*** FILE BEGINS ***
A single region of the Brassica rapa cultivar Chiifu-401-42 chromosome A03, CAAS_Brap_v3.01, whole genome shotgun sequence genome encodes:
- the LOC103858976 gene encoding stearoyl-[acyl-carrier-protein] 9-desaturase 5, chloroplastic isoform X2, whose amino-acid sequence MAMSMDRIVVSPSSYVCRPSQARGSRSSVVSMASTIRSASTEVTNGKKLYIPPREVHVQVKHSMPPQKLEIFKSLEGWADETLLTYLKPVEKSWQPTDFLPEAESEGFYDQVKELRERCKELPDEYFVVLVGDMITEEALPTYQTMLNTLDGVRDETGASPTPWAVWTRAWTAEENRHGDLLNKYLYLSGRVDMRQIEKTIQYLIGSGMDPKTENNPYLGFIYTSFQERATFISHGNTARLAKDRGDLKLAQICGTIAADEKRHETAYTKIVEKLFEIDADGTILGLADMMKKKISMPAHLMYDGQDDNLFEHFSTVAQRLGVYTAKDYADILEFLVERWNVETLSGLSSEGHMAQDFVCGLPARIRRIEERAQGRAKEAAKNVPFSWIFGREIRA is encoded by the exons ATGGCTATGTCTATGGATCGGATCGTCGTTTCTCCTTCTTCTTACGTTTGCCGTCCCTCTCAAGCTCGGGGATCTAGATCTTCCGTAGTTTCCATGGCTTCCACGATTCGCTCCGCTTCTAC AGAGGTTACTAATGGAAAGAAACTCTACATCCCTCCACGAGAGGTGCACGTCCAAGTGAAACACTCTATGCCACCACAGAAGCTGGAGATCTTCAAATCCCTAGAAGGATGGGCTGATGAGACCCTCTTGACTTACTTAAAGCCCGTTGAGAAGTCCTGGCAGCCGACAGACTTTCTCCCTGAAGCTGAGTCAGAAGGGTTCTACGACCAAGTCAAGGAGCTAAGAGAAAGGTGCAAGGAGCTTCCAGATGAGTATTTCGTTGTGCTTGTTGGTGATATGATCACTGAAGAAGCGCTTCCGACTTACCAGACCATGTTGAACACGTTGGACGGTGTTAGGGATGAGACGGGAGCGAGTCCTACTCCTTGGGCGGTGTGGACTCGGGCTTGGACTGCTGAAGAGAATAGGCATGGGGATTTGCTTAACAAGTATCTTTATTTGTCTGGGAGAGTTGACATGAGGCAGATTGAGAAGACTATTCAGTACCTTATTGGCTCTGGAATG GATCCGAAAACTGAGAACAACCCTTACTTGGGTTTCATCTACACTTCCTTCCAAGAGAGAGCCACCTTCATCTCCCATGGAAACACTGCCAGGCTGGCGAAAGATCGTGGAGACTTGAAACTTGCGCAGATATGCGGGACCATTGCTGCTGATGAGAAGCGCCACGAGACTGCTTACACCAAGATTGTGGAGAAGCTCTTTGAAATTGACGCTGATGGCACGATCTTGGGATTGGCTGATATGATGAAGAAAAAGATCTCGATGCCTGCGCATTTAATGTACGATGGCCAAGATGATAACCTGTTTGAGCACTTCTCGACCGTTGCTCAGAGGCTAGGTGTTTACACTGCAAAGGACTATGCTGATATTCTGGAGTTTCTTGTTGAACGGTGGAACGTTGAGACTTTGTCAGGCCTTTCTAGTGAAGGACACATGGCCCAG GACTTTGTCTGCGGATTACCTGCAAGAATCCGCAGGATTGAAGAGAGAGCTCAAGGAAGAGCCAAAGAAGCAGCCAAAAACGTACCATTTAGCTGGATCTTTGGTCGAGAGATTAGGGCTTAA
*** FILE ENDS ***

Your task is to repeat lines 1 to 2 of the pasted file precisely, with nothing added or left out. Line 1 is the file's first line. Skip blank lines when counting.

A single region of the Brassica rapa cultivar Chiifu-401-42 chromosome A03, CAAS_Brap_v3.01, whole genome shotgun sequence genome encodes:
- the LOC103858976 gene encoding stearoyl-[acyl-carrier-protein] 9-desaturase 5, chloroplastic isoform X2, whose amino-acid sequence MAMSMDRIVVSPSSYVCRPSQARGSRSSVVSMASTIRSASTEVTNGKKLYIPPREVHVQVKHSMPPQKLEIFKSLEGWADETLLTYLKPVEKSWQPTDFLPEAESEGFYDQVKELRERCKELPDEYFVVLVGDMITEEALPTYQTMLNTLDGVRDETGASPTPWAVWTRAWTAEENRHGDLLNKYLYLSGRVDMRQIEKTIQYLIGSGMDPKTENNPYLGFIYTSFQERATFISHGNTARLAKDRGDLKLAQICGTIAADEKRHETAYTKIVEKLFEIDADGTILGLADMMKKKISMPAHLMYDGQDDNLFEHFSTVAQRLGVYTAKDYADILEFLVERWNVETLSGLSSEGHMAQDFVCGLPARIRRIEERAQGRAKEAAKNVPFSWIFGREIRA is encoded by the exons ATGGCTATGTCTATGGATCGGATCGTCGTTTCTCCTTCTTCTTACGTTTGCCGTCCCTCTCAAGCTCGGGGATCTAGATCTTCCGTAGTTTCCATGGCTTCCACGATTCGCTCCGCTTCTAC AGAGGTTACTAATGGAAAGAAACTCTACATCCCTCCACGAGAGGTGCACGTCCAAGTGAAACACTCTATGCCACCACAGAAGCTGGAGATCTTCAAATCCCTAGAAGGATGGGCTGATGAGACCCTCTTGACTTACTTAAAGCCCGTTGAGAAGTCCTGGCAGCCGACAGACTTTCTCCCTGAAGCTGAGTCAGAAGGGTTCTACGACCAAGTCAAGGAGCTAAGAGAAAGGTGCAAGGAGCTTCCAGATGAGTATTTCGTTGTGCTTGTTGGTGATATGATCACTGAAGAAGCGCTTCCGACTTACCAGACCATGTTGAACACGTTGGACGGTGTTAGGGATGAGACGGGAGCGAGTCCTACTCCTTGGGCGGTGTGGACTCGGGCTTGGACTGCTGAAGAGAATAGGCATGGGGATTTGCTTAACAAGTATCTTTATTTGTCTGGGAGAGTTGACATGAGGCAGATTGAGAAGACTATTCAGTACCTTATTGGCTCTGGAATG GATCCGAAAACTGAGAACAACCCTTACTTGGGTTTCATCTACACTTCCTTCCAAGAGAGAGCCACCTTCATCTCCCATGGAAACACTGCCAGGCTGGCGAAAGATCGTGGAGACTTGAAACTTGCGCAGATATGCGGGACCATTGCTGCTGATGAGAAGCGCCACGAGACTGCTTACACCAAGATTGTGGAGAAGCTCTTTGAAATTGACGCTGATGGCACGATCTTGGGATTGGCTGATATGATGAAGAAAAAGATCTCGATGCCTGCGCATTTAATGTACGATGGCCAAGATGATAACCTGTTTGAGCACTTCTCGACCGTTGCTCAGAGGCTAGGTGTTTACACTGCAAAGGACTATGCTGATATTCTGGAGTTTCTTGTTGAACGGTGGAACGTTGAGACTTTGTCAGGCCTTTCTAGTGAAGGACACATGGCCCAG GACTTTGTCTGCGGATTACCTGCAAGAATCCGCAGGATTGAAGAGAGAGCTCAAGGAAGAGCCAAAGAAGCAGCCAAAAACGTACCATTTAGCTGGATCTTTGGTCGAGAGATTAGGGCTTAA